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Old 11-27-2022, 10:40 AM
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Here’s one that we use on the track....
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Old 11-27-2022, 10:49 AM
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Dang, that looks like you could almost pop that on over the stock ball stem that we use for the standard POS mirror.
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Old 11-27-2022, 04:21 PM
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If you run over to your local auto parts store and purchase a good quality glass clip-on mirror or a replacement glass blank, you can remove the glass and disassemble your current mirror and take the SS plate (or a facsimile of it) to a local stained glass window shop and you can have them cut a blank and use a wet grinder to match the shape exactly. You must remember to modify (bend) the mirrors edge channel to match the curvature of the new glass and not over tighten the mounting clip. I also recommend also a coat of silver paint on the edge of the new glass to keep moisture from attacking the aluminizing on tge glass.
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Old 11-27-2022, 04:42 PM
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My fall back plan, if I just couldn't cut it myself, was to go to a small family owned glass shop and see if they would do just what you suggested, but the Dremel Wet Diamond Wheel cutting technique really was easy. Now, the difference between a first surface reflective mirror, which uses chromium, and the lesser quality mirrors, which do use aluminum or zinc really is astounding. Even in my crappy picture comparing the two the brightness and clarity difference comes out.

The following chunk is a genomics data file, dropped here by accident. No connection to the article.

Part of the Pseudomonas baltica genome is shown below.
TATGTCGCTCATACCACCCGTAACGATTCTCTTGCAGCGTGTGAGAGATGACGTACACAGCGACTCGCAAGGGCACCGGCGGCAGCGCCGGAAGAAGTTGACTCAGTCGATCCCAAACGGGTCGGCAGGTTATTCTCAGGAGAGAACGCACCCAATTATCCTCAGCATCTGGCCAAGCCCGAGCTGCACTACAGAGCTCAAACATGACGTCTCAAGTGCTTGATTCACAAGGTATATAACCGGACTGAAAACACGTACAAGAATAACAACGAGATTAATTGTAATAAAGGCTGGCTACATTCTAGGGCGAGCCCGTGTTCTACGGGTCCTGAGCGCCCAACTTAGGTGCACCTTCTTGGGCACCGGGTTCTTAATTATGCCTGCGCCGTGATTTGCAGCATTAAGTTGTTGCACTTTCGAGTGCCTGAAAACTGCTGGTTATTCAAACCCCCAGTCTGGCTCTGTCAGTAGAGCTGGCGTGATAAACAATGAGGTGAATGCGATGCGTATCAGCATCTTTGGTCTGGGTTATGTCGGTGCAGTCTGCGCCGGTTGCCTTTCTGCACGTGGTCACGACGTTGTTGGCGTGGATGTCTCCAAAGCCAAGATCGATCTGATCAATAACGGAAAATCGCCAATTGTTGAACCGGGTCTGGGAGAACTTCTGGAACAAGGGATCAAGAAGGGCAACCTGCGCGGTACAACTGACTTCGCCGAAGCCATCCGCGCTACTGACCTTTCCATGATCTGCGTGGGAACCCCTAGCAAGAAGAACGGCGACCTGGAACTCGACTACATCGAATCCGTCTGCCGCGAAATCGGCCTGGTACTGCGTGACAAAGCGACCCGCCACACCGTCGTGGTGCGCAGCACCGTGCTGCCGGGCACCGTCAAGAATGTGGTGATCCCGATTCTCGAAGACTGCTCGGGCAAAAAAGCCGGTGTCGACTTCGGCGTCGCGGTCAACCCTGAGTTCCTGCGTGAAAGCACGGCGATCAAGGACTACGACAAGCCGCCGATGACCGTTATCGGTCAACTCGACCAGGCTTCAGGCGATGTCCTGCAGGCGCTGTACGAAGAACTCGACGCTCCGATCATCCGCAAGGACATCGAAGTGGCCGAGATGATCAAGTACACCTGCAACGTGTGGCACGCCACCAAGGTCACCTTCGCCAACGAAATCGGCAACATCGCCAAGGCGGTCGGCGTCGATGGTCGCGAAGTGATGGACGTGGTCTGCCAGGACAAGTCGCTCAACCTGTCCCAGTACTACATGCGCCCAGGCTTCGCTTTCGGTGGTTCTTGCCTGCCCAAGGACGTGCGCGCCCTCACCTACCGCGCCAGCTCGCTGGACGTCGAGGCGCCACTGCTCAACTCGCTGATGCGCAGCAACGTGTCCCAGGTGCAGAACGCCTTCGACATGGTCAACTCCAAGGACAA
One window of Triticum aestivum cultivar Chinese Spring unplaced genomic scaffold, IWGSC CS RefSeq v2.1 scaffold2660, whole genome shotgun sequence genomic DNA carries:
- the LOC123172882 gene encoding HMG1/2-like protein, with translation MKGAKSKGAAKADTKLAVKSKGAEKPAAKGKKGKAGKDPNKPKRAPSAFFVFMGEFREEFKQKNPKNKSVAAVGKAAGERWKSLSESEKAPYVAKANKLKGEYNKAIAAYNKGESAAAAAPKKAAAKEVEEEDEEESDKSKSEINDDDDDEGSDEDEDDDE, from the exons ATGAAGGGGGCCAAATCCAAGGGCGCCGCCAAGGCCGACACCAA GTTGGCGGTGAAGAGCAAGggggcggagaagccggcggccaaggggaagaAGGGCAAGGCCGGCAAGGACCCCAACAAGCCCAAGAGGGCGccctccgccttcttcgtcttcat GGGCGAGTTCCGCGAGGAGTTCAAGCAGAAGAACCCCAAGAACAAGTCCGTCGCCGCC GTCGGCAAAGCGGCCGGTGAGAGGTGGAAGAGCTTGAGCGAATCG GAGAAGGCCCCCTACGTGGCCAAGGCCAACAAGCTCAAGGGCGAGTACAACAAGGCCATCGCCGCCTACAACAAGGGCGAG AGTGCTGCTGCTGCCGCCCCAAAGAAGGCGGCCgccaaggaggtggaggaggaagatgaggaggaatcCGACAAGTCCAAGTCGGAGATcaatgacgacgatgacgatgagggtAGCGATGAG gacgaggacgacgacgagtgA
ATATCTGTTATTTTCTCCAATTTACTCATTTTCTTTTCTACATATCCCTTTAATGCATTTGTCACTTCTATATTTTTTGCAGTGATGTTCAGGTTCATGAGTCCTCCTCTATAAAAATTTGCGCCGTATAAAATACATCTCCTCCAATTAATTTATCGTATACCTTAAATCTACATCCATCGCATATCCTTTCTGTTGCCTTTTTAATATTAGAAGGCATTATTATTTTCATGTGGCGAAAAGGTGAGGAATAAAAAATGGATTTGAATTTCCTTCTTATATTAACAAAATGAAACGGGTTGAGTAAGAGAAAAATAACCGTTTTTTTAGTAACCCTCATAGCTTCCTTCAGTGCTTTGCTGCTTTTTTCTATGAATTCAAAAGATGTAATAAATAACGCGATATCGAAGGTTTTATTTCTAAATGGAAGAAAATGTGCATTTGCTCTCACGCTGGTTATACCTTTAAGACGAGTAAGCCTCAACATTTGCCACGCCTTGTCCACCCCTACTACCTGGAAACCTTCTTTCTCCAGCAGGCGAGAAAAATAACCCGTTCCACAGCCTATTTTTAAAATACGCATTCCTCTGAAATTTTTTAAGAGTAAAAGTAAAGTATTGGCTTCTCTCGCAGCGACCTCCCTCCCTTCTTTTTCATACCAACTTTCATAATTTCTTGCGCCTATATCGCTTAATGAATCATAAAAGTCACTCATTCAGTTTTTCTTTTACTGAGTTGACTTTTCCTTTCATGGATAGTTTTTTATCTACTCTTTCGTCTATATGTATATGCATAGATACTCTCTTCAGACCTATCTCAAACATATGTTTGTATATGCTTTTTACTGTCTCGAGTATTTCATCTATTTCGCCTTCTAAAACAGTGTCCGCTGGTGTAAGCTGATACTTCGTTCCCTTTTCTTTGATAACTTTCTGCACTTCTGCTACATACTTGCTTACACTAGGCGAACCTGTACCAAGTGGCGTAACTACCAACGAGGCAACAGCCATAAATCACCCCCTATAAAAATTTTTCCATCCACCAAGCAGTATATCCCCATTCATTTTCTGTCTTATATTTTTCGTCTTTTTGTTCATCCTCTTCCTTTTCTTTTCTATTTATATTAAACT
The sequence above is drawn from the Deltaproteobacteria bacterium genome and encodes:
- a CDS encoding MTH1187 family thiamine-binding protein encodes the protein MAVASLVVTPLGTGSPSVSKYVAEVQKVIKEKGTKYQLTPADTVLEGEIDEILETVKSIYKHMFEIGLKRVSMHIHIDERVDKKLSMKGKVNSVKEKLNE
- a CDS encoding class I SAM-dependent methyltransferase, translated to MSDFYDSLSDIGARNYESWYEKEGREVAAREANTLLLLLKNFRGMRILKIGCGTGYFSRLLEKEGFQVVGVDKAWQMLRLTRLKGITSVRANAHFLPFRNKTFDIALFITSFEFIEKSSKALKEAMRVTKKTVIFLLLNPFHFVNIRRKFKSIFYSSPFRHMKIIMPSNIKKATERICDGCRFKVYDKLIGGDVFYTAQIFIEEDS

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Old 12-09-2022, 08:53 AM
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Patrick, do you happen to have the GM part number of the replacement glass you used?

and... how did you remove the original mirror glass and replace with your cut piece?
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Old 12-09-2022, 09:07 AM
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When you remove the screw that holds the clamps around the top and bottom of the mirror, as well holding the clamp to the end of the ball on the stalk that is screwed in to your cowl, the clips can be removed from the mirror assembly that surrounds the glass and you will see that it is a frame that can be gently spread apart. It is much easier than you think. Here is the link to WLLW, which is an automotive mirror supply store that sells off of Amazon. I was quite pleased with the quality of their wares as well as their service (and I bought more than one mirror from them). You might find that you need to replace the backing plate behind the original mirror with something a little thinner (since the new glass is slightly curved). A piece of slightly thicker, but not too thick, plastic works like a charm (I used a piece of plastic separator that I found in one of the kids school notebooks from decades ago -- just trimmed it with scissors). Then paint the inside of the plastic with a flat black paint to absorb light passing through the mirror and the outside, which would face the the front of the car, with a wrinkle finish black paint so it kind of looks like it did 50 years ago, dust the frame with a flat black, and you're done.

https://www.amazon.com/dp/B07H7ZFX5M...t_details&th=1
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Old 12-09-2022, 10:14 AM
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This is what I have on my shelf for making wrinkle black finishes. Follow the instructions and it works surprisingly well. Bought off Amazon.